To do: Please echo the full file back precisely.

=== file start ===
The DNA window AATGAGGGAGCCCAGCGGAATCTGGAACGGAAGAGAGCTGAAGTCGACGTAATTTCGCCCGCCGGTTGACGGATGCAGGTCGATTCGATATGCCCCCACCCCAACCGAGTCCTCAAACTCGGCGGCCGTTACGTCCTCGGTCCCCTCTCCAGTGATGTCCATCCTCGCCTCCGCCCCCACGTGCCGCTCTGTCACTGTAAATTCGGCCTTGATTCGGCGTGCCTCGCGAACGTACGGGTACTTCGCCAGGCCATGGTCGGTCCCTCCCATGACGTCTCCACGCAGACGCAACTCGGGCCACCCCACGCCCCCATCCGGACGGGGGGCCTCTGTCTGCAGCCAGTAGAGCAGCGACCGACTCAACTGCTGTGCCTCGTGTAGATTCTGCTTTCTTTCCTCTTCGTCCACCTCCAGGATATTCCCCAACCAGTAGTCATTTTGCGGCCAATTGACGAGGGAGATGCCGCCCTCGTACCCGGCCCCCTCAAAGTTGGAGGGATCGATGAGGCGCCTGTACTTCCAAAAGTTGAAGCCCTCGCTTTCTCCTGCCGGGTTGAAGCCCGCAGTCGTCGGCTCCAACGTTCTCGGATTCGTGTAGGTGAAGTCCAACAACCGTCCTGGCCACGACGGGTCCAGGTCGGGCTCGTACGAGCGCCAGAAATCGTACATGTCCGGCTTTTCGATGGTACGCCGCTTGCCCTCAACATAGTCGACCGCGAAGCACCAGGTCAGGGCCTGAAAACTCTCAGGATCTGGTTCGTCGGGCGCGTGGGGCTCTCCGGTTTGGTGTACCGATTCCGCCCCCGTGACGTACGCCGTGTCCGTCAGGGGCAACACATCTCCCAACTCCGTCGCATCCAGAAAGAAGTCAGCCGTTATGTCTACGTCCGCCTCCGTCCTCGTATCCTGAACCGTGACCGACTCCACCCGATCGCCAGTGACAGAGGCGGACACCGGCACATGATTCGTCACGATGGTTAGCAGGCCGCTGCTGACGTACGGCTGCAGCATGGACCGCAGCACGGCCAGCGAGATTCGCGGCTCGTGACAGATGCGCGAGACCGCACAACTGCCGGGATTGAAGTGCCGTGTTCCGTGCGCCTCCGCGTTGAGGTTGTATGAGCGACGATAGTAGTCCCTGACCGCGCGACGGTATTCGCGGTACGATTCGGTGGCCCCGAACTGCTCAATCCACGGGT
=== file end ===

The DNA window AATGAGGGAGCCCAGCGGAATCTGGAACGGAAGAGAGCTGAAGTCGACGTAATTTCGCCCGCCGGTTGACGGATGCAGGTCGATTCGATATGCCCCCACCCCAACCGAGTCCTCAAACTCGGCGGCCGTTACGTCCTCGGTCCCCTCTCCAGTGATGTCCATCCTCGCCTCCGCCCCCACGTGCCGCTCTGTCACTGTAAATTCGGCCTTGATTCGGCGTGCCTCGCGAACGTACGGGTACTTCGCCAGGCCATGGTCGGTCCCTCCCATGACGTCTCCACGCAGACGCAACTCGGGCCACCCCACGCCCCCATCCGGACGGGGGGCCTCTGTCTGCAGCCAGTAGAGCAGCGACCGACTCAACTGCTGTGCCTCGTGTAGATTCTGCTTTCTTTCCTCTTCGTCCACCTCCAGGATATTCCCCAACCAGTAGTCATTTTGCGGCCAATTGACGAGGGAGATGCCGCCCTCGTACCCGGCCCCCTCAAAGTTGGAGGGATCGATGAGGCGCCTGTACTTCCAAAAGTTGAAGCCCTCGCTTTCTCCTGCCGGGTTGAAGCCCGCAGTCGTCGGCTCCAACGTTCTCGGATTCGTGTAGGTGAAGTCCAACAACCGTCCTGGCCACGACGGGTCCAGGTCGGGCTCGTACGAGCGCCAGAAATCGTACATGTCCGGCTTTTCGATGGTACGCCGCTTGCCCTCAACATAGTCGACCGCGAAGCACCAGGTCAGGGCCTGAAAACTCTCAGGATCTGGTTCGTCGGGCGCGTGGGGCTCTCCGGTTTGGTGTACCGATTCCGCCCCCGTGACGTACGCCGTGTCCGTCAGGGGCAACACATCTCCCAACTCCGTCGCATCCAGAAAGAAGTCAGCCGTTATGTCTACGTCCGCCTCCGTCCTCGTATCCTGAACCGTGACCGACTCCACCCGATCGCCAGTGACAGAGGCGGACACCGGCACATGATTCGTCACGATGGTTAGCAGGCCGCTGCTGACGTACGGCTGCAGCATGGACCGCAGCACGGCCAGCGAGATTCGCGGCTCGTGACAGATGCGCGAGACCGCACAACTGCCGGGATTGAAGTGCCGTGTTCCGTGCGCCTCCGCGTTGAGGTTGTATGAGCGACGATAGTAGTCCCTGACCGCGCGACGGTATTCGCGGTACGATTCGGTGGCCCCGAACTGCTCAATCCACGGGT